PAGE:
Steve Wiegand

High-speed rail: Threat or menace?

Published: Sunday, Feb. 12, 2012 - 12:00 am | Page 3E
Last Modified: Friday, Apr. 13, 2012 - 10:05 pm

When it comes to politics, we Californians are well-known for being a bit fickle.

When it comes to politics, we Californians are also well-known for electing actors to high offices – George Murphy, Ronald Reagan, Arnold Schwarzenegger, Rin Tin Tin. And also passing a whole bunch of initiatives that we later regret or take decades to figure out or often ignore. But for now, let's just focus on being capricious.

Caprice in politics can be a good thing. As the late Sen. Barry Goldwater might have said if he had lived in California rather than Arizona, "inconsistency in the name of indecisiveness is no vice."

You want examples of how denizens of the Golden State have stoutly refused to tie themselves to political stances, even at the risk of looking erratic and indecisive? OK, how about:

• Gray Davis. We re-elected the guy as governor in November 2002, and then threw him out 336 days later.

• Jerry Brown. In his last year of office as governor in 1982 (the first time around), polls showed 53 percent of Californians thought he didn't work very hard, 57 percent did not approve of his performance and 59 percent thought he lacked leadership skills. In 2010, 54 percent of Californians elected him governor again.

• The high-speed rail project. In November 2008, 52.7 percent of voters approved a $9 billion bond to get the project started. In December, a poll showed that 59 percent want a do-over so they can reject the idea.

Unlike electing and un-electing governors, however, changing our minds on the high-speed rail project can be serious. There are environmental and social ramifications, and those are dwarfed by the financial ones. The project's costs are estimated at from $99 billion to $178 gazillion, depending on whether we opt for the seat warmers and faux leather trim.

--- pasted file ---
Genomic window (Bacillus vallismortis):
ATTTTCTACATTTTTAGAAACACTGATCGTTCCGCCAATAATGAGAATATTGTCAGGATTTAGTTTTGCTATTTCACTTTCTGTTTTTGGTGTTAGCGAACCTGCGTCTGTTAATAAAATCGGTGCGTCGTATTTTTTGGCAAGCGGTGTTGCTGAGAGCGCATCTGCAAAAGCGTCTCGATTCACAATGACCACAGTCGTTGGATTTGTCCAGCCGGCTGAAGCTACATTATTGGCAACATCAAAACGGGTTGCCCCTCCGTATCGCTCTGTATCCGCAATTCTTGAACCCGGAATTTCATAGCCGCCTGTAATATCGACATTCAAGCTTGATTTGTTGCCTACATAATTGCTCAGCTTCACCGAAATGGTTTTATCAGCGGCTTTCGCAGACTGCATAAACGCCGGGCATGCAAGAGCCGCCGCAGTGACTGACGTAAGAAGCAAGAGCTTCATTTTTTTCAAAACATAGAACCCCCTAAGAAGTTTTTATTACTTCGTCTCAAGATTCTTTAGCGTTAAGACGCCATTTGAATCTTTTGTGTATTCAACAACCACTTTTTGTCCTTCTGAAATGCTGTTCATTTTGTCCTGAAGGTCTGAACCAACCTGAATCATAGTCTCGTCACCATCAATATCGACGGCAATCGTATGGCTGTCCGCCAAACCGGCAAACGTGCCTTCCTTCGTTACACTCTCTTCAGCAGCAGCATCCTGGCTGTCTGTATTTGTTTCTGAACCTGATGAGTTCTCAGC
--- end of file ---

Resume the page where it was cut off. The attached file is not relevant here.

So, before we get all carried away, demand that the Legislature derail the whole thing, refuse the $3.3 billion the federal government wants to send us for the first phase of the project and forever forgo the possibility of getting to Hanford faster than we ever dreamed of, let's ask ourselves some questions that may reveal how we really feel about the idea.

1. Your job requires you to go to Buttonwillow from Sacramento. The most efficient way to deal with this requirement is:

a.) Drive the 113 miles to Merced, take the bullet train to Bakersfield, take a cab to a car rental agency, rent a car, and then drive the remaining 27 miles to Buttonwillow

b.) Drive straight to Buttonwillow, a distance of 261.5 miles

c.) Fly to Los Angeles, take the bus to Bakersfield, rent a car and drive to Buttonwillow

d.) Get a new job that does not require you to go to Buttonwillow

2. Which of the following really cool countries does not have a high-speed train system?

a.) Spain

b.) France

c.) Japan

d.) Pluto

3. If a high-speed train leaves Paris and arrives in Marseilles three hours later, and a second high-speed train leaves Tokyo and arrives in Osaka 2 1/2 hours later and a third high-speed train leaves Bakersfield and arrives in Merced one hour later, which would you rather be on?

a.) The first one

b.) The second one

c.) The third one

4. The nonpartisan legislative analyst says the high-speed rail project's financing is uncertain; the nonpartisan state auditor says the project is understaffed; Democrats say it will create countless high-paying jobs; and Republicans say it's a socialist scheme to force us out of our cars. Who's right?

a.) The legislative analyst

b.) The state auditor

c.) The Democrats

d.) The Republicans

e.) All of the above

5. Records show that the California High-Speed Rail Authority hired people who spent nearly $10 million in the past two years on a "community outreach" program designed to get people to like the idea of a high-speed train running up and down the state. This was:

a.) Clearly a good idea

b.) Well-intentioned, but in hindsight could have been better thought out.

c.) Are you &*%^# kidding me?

Answers: (1) d. (2) It's a trick question. Pluto is not a country, it's a planet. No, wait, it's a, well, it's not a country. At least not one with a bullet train. (3) c. You can't afford to fly to Paris or Tokyo, let alone ride on their trains. (4) e. (5) Come on, you can figure this one out without an answer here, right?

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